Let me leave out protocol issues, and hand you a number of politically incorrect thoughts.

Why do we highlight the figures of the so-called “Righteous Among the Nations”?

They are non-Jews who, even at the cost of their lives, saved Jewish lives during the Nazi barbarism.

Generally, they were completely ordinary people who, in the face of an extraordinary reality, have acted by putting good before evil.

They were people who, as you are convinced it is your case, were educated in their homes to differentiate between right and wrong values. But when the time came, obviously not everyone would be able to act accordingly. 

How strange humanity is! It teaches its young people for nearly two decades what should be done, but when the time comes it allows those who advocate the opposite to get away with it.

Worst of all, we then pour rivers of ink to justify ourselves.

And when the horrendous happens, our first attitude is to blame “Education”, capitalising the noun and making it more abstract.

Wrong again.

Exactly one week ago, on 20 January, it was the 80th anniversary of a 90-minute meeting at Wanssee, a location outside Berlin. In it, fifteen high-ranking Nazi officials, eight of whom held doctorates from prestigious universities, representing the most educated people in the world, resolved “The Final Solution to the Jewish Question”. 

In other words, they arranged to replace the mass murder of the Jews which they carried out while invading the Soviet Union, by a coldly conceived system of railway networks linking all the ends of Europe to extermination camps, equipped with gas chambers – cheaper than bullets-, cremation of the bodies, and slave labour for those who were able to do it until it was their turn to have their own dose of Zyklon B.

That highly educated society had based its educational system on preparing doctors to experiment on humans and develop an Aryan science; lawyers and judges to uphold that system of taking away the rights of a part of its own population and where the right to life was not the one that was above the system; teachers and professors to teach discrimination, dehumanisation, and hatred of those who were different. Clearly, claiming that “Education” is the solution is not the right thing to do. What is appropriate is to assess that what we teach that is right or wrong is above the concept of ethics that the government of the day is trying to establish.

Bertolt Brecht said through his wonderful Galileo Galilei: “Woe to the people and the time that need heroes”.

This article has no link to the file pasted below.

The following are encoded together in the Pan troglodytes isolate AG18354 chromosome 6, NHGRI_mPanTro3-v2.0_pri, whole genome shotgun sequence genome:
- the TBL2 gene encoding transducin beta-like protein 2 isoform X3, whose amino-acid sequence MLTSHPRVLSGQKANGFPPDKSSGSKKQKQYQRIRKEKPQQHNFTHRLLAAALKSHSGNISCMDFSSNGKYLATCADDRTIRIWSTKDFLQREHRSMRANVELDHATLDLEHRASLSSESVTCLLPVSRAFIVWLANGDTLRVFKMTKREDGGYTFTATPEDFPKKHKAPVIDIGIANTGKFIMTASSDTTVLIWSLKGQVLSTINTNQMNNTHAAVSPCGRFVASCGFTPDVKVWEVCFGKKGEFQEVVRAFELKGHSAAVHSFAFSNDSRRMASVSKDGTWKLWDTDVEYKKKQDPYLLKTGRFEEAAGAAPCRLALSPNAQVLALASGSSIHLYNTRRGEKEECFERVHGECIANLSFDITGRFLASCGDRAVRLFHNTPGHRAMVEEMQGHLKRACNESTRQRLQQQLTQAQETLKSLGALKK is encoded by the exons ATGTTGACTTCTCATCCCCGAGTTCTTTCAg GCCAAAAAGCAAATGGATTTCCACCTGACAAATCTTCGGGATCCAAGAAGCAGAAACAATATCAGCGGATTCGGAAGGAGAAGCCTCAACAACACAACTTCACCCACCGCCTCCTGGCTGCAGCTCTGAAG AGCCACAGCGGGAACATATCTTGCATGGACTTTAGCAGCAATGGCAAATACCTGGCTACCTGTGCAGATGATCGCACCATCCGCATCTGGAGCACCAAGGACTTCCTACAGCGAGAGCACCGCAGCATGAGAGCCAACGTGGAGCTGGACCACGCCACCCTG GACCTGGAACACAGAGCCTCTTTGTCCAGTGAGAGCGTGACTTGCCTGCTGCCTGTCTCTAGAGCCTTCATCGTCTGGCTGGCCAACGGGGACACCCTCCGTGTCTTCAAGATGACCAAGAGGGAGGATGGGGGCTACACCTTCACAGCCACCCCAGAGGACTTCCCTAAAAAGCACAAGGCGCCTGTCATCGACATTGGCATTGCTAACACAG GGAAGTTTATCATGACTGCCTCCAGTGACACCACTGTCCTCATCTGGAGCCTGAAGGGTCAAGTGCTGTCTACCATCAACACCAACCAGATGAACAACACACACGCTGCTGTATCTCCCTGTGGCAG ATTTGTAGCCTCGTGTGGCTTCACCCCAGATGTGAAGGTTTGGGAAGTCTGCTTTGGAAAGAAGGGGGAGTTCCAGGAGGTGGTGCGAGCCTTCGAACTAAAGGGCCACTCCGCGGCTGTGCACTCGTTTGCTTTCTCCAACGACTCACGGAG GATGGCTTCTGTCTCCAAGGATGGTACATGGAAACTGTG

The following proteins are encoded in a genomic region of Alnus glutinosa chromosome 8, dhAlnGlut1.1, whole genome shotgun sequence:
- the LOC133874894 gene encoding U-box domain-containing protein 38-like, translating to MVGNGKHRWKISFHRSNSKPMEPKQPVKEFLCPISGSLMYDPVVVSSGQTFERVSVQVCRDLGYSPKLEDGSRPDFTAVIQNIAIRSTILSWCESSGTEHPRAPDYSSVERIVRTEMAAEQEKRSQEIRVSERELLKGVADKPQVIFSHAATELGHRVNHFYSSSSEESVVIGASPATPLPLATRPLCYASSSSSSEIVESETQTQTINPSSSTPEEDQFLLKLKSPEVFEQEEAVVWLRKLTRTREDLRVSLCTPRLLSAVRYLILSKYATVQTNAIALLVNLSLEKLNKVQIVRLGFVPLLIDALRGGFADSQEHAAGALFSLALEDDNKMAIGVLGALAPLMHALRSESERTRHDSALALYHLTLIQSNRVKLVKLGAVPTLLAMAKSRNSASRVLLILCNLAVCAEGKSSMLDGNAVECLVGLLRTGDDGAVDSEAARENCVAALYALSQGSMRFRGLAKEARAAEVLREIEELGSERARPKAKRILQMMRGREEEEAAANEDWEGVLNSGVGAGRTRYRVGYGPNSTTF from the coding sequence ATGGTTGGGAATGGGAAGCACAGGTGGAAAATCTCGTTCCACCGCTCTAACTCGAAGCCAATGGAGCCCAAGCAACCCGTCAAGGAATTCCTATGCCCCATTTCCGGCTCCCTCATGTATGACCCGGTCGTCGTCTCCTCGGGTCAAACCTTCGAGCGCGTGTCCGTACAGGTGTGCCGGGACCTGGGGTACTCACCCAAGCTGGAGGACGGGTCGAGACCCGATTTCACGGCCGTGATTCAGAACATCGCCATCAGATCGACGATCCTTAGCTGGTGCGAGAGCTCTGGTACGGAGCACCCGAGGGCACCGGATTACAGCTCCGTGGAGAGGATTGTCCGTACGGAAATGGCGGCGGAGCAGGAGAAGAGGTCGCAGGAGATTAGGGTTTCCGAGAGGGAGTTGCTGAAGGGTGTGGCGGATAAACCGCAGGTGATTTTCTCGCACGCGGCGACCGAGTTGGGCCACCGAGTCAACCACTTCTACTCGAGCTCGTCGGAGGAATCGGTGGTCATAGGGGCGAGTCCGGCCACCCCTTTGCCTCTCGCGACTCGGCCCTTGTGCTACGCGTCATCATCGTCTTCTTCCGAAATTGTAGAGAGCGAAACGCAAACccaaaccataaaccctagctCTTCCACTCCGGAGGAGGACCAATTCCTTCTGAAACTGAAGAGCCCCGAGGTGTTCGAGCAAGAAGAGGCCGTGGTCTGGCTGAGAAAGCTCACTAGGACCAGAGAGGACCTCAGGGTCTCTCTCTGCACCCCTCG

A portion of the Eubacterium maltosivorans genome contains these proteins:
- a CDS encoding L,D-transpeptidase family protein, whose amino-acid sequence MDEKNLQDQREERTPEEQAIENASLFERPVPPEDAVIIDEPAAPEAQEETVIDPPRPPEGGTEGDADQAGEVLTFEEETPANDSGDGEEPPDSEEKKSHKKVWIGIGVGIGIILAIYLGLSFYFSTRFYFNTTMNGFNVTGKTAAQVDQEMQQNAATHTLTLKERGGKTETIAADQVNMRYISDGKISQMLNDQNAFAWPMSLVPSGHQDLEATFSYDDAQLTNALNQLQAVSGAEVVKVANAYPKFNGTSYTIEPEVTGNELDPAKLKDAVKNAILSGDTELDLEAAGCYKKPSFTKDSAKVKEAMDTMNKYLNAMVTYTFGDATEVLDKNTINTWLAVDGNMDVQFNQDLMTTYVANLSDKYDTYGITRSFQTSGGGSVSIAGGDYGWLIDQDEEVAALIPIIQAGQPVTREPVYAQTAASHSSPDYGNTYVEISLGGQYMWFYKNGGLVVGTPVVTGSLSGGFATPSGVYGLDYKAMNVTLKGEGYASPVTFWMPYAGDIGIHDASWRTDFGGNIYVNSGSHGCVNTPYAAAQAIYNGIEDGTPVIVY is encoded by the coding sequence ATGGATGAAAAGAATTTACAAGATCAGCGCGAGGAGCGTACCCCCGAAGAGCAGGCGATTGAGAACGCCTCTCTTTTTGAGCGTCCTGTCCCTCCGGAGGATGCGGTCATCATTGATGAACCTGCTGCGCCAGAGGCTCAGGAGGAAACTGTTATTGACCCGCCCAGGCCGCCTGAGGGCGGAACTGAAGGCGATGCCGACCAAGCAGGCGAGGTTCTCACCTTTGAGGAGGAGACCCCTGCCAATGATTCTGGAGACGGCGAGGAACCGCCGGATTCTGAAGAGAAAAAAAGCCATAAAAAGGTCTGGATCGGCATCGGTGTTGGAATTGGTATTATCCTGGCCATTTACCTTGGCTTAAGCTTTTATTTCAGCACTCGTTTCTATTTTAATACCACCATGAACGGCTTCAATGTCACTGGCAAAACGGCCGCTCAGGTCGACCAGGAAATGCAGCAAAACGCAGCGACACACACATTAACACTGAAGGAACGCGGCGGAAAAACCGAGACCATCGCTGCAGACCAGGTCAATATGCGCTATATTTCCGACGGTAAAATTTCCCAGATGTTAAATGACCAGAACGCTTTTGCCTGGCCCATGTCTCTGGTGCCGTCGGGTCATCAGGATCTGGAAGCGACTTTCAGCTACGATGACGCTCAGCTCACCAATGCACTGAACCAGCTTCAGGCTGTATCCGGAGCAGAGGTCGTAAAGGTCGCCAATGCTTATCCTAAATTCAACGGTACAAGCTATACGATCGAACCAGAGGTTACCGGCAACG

There is no doubt that we live in an age where we must applaud those who do good every day, without each one of us being willing to do so.

Lessons of political correctness abound and even attract a “cancellation policy” that has been performed by people whose ethical assessment today is debatable. 

“Correction” is to choose 27 January as the day of remembrance for the victims of the Shoah, because on that day in 1945 the Red Army “liberated” Auschwitz. Well, in reality that factory of death was found by chance by the Soviets when they were trying to reach Berlin before the other Allies. The Nazis had already fled and left those flesh-bearing bones that still had a beating heart to fend for themselves. 

“Political correctness” is to vote in 2022 for a United Nations resolution condemning Holocaust Denial and Distortion, while remaining silent in the face of threats from Iran, and Hezbollah calling for the annihilation of the Jews of today’s world.

On this day I prefer to highlight some signs that show that doing good coincides with what society should embrace. 

Understanding that for our society to be richer and more diverse we must have strong legal elements to defend everyone’s right to fulfilment.

Adopting real anti-discrimination laws and embracing the International Holocaust Remembrance Alliance’s definition of anti-Semitism. Some countries in Latin America have already taken this step: Uruguay, Guatemala, Argentina. International bodies such as the OAS and Parlasur. Civil society institutions – which in these times come before the states, where the urgent matters prevent them from dealing with the important- have also adhered to IHRA´s definition.

It should not be so difficult. 

The development of a diversity – respectful society is still based on the same concept that the teacher Hillel, in the first century of the Common Era, transmitted in a single sentence to whoever challenged him to teach him the Torah while he could stand on one foot.

Love your neighbour as yourself. The rest is commentary.”

Dr. Ariel Gelblung

Simon Wiesenthal Center`s

Director for Latin America